Which brings me to my question/point. I graduated in May and have been searching for the ideal position that would allow me to have a second chance with Ms. Architecture. I declined a job offer upon graduation because I really wanted something closer to family and friends where I would be able to save money. I did this assuming there would be more offers. One month later I was offered a position with a startup company based in China that was looking to expand to the US. I took the job and absolutely detested it. It was a two person closet-sized office (me and a jaded, older design architect who had next to no experience dealing with interns), and most of my time, including unpaid overtime, was spent working on non-billable work that would not count toward IDP. After two weeks I knew that this experience was completely the opposite of my structured, professional internship with the forensic firm; I quit with the hope that I would find something more suitable. Is this internship experience typical of a design firm? After five months of searching for the right job, I am starting to wonder if I am being too picky and should just settle for some horridly similar CAD jockey position at a less-than-average design firm just so I can get experience. The alternative, to go back to school for an MBA in real estate, might be a possible alternative, but I feel like I just need to get out there and give architecture another shot. After all, I did just spend seven years of my life for this career and I know I could be a great designer.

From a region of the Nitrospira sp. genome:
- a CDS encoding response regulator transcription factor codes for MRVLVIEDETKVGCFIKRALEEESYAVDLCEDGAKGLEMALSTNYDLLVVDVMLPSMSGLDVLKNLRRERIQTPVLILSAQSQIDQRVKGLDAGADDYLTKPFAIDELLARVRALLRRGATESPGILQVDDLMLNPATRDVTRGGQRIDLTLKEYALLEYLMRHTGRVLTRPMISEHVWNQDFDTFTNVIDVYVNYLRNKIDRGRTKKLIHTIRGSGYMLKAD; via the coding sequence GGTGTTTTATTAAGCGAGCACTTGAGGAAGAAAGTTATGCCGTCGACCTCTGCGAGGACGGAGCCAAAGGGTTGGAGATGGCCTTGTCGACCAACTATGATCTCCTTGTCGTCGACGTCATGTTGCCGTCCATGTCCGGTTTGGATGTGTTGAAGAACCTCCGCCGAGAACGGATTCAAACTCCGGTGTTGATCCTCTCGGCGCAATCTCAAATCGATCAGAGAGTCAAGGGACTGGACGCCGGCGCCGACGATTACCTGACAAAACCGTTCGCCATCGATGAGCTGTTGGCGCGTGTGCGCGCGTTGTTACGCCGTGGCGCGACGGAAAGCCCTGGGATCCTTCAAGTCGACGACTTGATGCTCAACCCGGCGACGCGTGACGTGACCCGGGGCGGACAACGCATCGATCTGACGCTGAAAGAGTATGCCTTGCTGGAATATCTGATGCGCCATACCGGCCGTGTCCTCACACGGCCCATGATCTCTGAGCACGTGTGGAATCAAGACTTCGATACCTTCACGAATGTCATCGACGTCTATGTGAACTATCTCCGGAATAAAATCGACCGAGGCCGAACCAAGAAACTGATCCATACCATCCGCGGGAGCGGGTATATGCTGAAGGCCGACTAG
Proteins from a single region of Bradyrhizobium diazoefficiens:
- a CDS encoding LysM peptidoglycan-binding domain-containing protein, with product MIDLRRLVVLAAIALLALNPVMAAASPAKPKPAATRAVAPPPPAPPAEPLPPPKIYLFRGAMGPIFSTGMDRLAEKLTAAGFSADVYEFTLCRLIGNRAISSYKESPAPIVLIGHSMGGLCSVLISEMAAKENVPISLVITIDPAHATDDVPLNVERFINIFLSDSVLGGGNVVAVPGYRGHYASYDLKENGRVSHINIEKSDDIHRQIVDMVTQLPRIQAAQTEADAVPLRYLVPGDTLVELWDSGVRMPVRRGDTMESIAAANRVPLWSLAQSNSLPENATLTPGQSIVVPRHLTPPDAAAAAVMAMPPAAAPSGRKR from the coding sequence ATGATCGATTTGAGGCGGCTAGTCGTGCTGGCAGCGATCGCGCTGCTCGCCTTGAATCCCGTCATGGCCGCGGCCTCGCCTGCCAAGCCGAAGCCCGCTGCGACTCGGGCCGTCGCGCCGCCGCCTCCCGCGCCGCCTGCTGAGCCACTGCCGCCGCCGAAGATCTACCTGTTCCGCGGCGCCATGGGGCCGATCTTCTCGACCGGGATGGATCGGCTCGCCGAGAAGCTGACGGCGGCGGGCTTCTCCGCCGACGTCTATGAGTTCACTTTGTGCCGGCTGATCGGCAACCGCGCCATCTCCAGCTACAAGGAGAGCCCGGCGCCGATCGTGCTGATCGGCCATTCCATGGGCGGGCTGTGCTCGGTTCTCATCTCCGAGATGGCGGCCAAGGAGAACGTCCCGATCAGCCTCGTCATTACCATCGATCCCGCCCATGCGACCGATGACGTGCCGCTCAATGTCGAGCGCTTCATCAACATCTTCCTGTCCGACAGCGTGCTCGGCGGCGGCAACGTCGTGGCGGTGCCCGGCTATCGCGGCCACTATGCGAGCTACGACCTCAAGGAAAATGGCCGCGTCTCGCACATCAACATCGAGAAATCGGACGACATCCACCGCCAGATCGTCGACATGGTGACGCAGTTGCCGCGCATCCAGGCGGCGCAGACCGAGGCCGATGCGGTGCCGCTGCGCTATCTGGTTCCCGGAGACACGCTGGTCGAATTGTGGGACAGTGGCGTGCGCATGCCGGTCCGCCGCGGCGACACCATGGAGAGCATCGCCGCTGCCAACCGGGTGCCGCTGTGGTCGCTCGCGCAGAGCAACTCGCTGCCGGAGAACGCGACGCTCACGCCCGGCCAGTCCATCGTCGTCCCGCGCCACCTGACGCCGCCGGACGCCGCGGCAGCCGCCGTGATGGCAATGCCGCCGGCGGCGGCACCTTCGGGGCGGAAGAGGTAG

Wow, G., you've certainly been through it, but the short answer is: yes, you still have a place in architecture.  Now let me give you a longer, more thorough (if also boring) answer.

First of all, I can see how any work experience would be a letdown after having won so many awards and scholarships.  You've been given every indication over and over that your skills and interests are perfect for this profession, so why should it be so hard to find a good firm?  Well, the economy is a huge reason right now.  Like many of your colleagues just getting out of school, there aren't a lot of jobs available right now, so you take what you can get.  The corollary to that fact is that if there are very few places interviewing and hiring, you don't have a chance to compare potential firms against each other or even jump ship in three months when you figure out you've stepped into a firm that's more like Thunderdome with Revit on the workstations and your boss has an Axis II personality disorder.  Furthermore, while starting intern pay is pretty low (as is the starting pay for a lot of college graduates, regardless of their major), it's even more depressed right now because the economy is keeping wages across the board either stagnated or increasing at a lower rate than usual.  No wonder you (and I'm sure many other interns out there) feel so demoralized.